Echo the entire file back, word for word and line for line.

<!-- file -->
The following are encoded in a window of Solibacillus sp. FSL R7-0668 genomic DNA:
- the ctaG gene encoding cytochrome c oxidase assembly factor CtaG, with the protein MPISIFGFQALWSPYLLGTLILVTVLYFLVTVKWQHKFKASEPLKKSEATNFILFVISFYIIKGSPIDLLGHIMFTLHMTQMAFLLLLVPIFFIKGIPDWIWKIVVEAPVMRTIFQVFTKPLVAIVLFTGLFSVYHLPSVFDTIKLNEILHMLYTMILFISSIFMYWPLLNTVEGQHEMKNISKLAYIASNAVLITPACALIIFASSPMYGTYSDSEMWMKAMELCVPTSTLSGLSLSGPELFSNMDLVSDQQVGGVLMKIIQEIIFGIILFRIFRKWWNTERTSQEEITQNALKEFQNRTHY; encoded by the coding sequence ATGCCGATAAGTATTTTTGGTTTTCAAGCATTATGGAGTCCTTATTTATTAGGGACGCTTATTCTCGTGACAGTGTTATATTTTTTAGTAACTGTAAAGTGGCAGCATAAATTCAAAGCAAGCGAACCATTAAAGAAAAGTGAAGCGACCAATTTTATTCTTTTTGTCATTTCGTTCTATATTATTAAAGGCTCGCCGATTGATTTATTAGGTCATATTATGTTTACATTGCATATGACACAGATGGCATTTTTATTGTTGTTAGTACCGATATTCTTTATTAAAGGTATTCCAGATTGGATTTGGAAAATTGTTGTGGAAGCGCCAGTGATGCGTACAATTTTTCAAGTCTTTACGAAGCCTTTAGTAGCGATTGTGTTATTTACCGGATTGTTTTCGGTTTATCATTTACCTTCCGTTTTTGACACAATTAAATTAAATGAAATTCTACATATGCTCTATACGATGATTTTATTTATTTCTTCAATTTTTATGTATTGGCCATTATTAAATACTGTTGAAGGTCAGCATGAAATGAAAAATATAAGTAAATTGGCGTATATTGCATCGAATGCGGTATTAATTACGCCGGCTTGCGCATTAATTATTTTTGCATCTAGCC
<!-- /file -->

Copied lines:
The following are encoded in a window of Solibacillus sp. FSL R7-0668 genomic DNA:
- the ctaG gene encoding cytochrome c oxidase assembly factor CtaG, with the protein MPISIFGFQALWSPYLLGTLILVTVLYFLVTVKWQHKFKASEPLKKSEATNFILFVISFYIIKGSPIDLLGHIMFTLHMTQMAFLLLLVPIFFIKGIPDWIWKIVVEAPVMRTIFQVFTKPLVAIVLFTGLFSVYHLPSVFDTIKLNEILHMLYTMILFISSIFMYWPLLNTVEGQHEMKNISKLAYIASNAVLITPACALIIFASSPMYGTYSDSEMWMKAMELCVPTSTLSGLSLSGPELFSNMDLVSDQQVGGVLMKIIQEIIFGIILFRIFRKWWNTERTSQEEITQNALKEFQNRTHY; encoded by the coding sequence ATGCCGATAAGTATTTTTGGTTTTCAAGCATTATGGAGTCCTTATTTATTAGGGACGCTTATTCTCGTGACAGTGTTATATTTTTTAGTAACTGTAAAGTGGCAGCATAAATTCAAAGCAAGCGAACCATTAAAGAAAAGTGAAGCGACCAATTTTATTCTTTTTGTCATTTCGTTCTATATTATTAAAGGCTCGCCGATTGATTTATTAGGTCATATTATGTTTACATTGCATATGACACAGATGGCATTTTTATTGTTGTTAGTACCGATATTCTTTATTAAAGGTATTCCAGATTGGATTTGGAAAATTGTTGTGGAAGCGCCAGTGATGCGTACAATTTTTCAAGTCTTTACGAAGCCTTTAGTAGCGATTGTGTTATTTACCGGATTGTTTTCGGTTTATCATTTACCTTCCGTTTTTGACACAATTAAATTAAATGAAATTCTACATATGCTCTATACGATGATTTTATTTATTTCTTCAATTTTTATGTATTGGCCATTATTAAATACTGTTGAAGGTCAGCATGAAATGAAAAATATAAGTAAATTGGCGTATATTGCATCGAATGCGGTATTAATTACGCCGGCTTGCGCATTAATTATTTTTGCATCTAGCC